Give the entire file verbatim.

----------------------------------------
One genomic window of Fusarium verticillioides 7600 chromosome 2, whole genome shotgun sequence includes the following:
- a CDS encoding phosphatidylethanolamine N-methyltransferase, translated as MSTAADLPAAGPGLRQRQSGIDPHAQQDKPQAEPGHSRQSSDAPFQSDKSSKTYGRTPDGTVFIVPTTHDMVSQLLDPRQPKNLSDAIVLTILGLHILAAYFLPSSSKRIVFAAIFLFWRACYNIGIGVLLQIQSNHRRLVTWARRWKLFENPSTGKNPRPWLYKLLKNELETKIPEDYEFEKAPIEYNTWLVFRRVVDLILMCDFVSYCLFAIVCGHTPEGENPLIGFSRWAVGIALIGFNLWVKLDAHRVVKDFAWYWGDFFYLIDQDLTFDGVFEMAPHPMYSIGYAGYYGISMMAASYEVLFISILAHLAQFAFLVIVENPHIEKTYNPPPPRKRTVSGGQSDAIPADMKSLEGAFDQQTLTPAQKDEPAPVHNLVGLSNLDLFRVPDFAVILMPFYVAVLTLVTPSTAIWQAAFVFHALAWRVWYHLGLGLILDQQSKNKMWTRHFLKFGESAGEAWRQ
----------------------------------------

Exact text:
One genomic window of Fusarium verticillioides 7600 chromosome 2, whole genome shotgun sequence includes the following:
- a CDS encoding phosphatidylethanolamine N-methyltransferase, translated as MSTAADLPAAGPGLRQRQSGIDPHAQQDKPQAEPGHSRQSSDAPFQSDKSSKTYGRTPDGTVFIVPTTHDMVSQLLDPRQPKNLSDAIVLTILGLHILAAYFLPSSSKRIVFAAIFLFWRACYNIGIGVLLQIQSNHRRLVTWARRWKLFENPSTGKNPRPWLYKLLKNELETKIPEDYEFEKAPIEYNTWLVFRRVVDLILMCDFVSYCLFAIVCGHTPEGENPLIGFSRWAVGIALIGFNLWVKLDAHRVVKDFAWYWGDFFYLIDQDLTFDGVFEMAPHPMYSIGYAGYYGISMMAASYEVLFISILAHLAQFAFLVIVENPHIEKTYNPPPPRKRTVSGGQSDAIPADMKSLEGAFDQQTLTPAQKDEPAPVHNLVGLSNLDLFRVPDFAVILMPFYVAVLTLVTPSTAIWQAAFVFHALAWRVWYHLGLGLILDQQSKNKMWTRHFLKFGESAGEAWRQ